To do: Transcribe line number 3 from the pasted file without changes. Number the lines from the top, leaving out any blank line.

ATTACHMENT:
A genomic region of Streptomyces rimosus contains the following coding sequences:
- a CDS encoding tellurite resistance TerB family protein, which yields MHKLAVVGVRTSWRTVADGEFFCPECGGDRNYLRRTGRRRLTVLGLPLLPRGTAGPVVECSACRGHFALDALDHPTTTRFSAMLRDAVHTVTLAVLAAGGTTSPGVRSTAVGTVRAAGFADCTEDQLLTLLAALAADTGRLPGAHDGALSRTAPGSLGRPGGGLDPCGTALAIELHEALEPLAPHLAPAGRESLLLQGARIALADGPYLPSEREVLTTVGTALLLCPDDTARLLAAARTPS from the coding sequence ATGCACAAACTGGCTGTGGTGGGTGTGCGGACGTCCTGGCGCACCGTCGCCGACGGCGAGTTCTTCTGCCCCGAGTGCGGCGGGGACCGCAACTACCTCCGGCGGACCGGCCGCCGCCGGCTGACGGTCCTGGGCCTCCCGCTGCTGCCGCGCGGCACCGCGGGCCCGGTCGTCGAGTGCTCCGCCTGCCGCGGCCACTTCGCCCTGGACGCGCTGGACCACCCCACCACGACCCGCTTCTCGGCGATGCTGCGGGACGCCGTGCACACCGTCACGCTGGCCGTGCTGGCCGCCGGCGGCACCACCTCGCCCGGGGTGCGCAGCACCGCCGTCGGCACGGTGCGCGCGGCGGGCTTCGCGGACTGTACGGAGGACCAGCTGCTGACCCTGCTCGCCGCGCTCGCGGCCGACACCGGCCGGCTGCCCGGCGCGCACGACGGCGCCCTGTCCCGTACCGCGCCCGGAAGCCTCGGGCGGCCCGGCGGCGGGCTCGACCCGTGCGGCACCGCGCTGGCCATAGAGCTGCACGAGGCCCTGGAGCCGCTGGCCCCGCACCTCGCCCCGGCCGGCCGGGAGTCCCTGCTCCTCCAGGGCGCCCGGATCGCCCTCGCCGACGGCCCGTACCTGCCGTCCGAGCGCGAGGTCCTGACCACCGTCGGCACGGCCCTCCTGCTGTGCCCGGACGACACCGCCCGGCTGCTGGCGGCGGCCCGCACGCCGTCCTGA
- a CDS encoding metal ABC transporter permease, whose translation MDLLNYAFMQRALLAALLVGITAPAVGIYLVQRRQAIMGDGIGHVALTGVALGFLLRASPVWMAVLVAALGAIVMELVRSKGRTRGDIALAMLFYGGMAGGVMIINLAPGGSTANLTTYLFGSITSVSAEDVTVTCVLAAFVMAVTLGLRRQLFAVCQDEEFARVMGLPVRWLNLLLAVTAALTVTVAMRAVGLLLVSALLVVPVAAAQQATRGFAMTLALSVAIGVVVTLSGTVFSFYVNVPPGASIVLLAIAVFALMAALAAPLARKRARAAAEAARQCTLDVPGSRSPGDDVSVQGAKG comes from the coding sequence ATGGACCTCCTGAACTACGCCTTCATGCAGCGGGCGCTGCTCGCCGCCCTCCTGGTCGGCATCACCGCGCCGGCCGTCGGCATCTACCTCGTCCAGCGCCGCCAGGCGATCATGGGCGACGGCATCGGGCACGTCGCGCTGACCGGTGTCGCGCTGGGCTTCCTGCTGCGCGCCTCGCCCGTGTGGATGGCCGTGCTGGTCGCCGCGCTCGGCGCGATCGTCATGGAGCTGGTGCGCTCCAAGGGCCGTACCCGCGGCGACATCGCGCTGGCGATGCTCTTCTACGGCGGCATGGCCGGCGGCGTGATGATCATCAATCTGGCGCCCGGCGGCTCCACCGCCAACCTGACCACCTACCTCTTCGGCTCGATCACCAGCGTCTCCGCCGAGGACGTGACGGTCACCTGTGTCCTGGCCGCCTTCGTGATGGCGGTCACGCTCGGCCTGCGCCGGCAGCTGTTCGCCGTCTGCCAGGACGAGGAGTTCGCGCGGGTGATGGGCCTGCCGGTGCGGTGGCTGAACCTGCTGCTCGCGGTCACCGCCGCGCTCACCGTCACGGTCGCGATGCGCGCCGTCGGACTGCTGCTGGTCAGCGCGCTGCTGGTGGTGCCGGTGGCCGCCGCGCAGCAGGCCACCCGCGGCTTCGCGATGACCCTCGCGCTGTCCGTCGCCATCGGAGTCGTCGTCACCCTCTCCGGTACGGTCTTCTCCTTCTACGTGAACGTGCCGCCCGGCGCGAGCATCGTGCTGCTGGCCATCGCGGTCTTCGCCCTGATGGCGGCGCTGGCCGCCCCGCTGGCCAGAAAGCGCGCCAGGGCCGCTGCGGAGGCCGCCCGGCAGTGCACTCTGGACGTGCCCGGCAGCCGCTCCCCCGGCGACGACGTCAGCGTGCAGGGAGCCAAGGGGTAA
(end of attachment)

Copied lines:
- a CDS encoding metal ABC transporter permease, whose translation MDLLNYAFMQRALLAALLVGITAPAVGIYLVQRRQAIMGDGIGHVALTGVALGFLLRASPVWMAVLVAALGAIVMELVRSKGRTRGDIALAMLFYGGMAGGVMIINLAPGGSTANLTTYLFGSITSVSAEDVTVTCVLAAFVMAVTLGLRRQLFAVCQDEEFARVMGLPVRWLNLLLAVTAALTVTVAMRAVGLLLVSALLVVPVAAAQQATRGFAMTLALSVAIGVVVTLSGTVFSFYVNVPPGASIVLLAIAVFALMAALAAPLARKRARAAAEAARQCTLDVPGSRSPGDDVSVQGAKG comes from the coding sequence ATGGACCTCCTGAACTACGCCTTCATGCAGCGGGCGCTGCTCGCCGCCCTCCTGGTCGGCATCACCGCGCCGGCCGTCGGCATCTACCTCGTCCAGCGCCGCCAGGCGATCATGGGCGACGGCATCGGGCACGTCGCGCTGACCGGTGTCGCGCTGGGCTTCCTGCTGCGCGCCTCGCCCGTGTGGATGGCCGTGCTGGTCGCCGCGCTCGGCGCGATCGTCATGGAGCTGGTGCGCTCCAAGGGCCGTACCCGCGGCGACATCGCGCTGGCGATGCTCTTCTACGGCGGCATGGCCGGCGGCGTGATGATCATCAATCTGGCGCCCGGCGGCTCCACCGCCAACCTGACCACCTACCTCTTCGGCTCGATCACCAGCGTCTCCGCCGAGGACGTGACGGTCACCTGTGTCCTGGCCGCCTTCGTGATGGCGGTCACGCTCGGCCTGCGCCGGCAGCTGTTCGCCGTCTGCCAGGACGAGGAGTTCGCGCGGGTGATGGGCCTGCCGGTGCGGTGGCTGAACCTGCTGCTCGCGGTCACCGCCGCGCTCACCGTCACGGTCGCGATGCGCGCCGTCGGACTGCTGCTGGTCAGCGCGCTGCTGGTGGTGCCGGTGGCCGCCGCGCAGCAGGCCACCCGCGGCTTCGCGATGACCCTCGCGCTGTCCGTCGCCATCGGAGTCGTCGTCACCCTCTCCGGTACGGTCTTCTCCTTCTACGTGAACGTGCCGCCCGGCGCGAGCATCGTGCTGCTGGCCATCGCGGTCTTCGCCCTGATGGCGGCGCTGGCCGCCCCGCTGGCCAGAAAGCGCGCCAGGGCCGCTGCGGAGGCCGCCCGGCAGTGCACTCTGGACGTGCCCGGCAGCCGCTCCCCCGGCGACGACGTCAGCGTGCAGGGAGCCAAGGGGTAA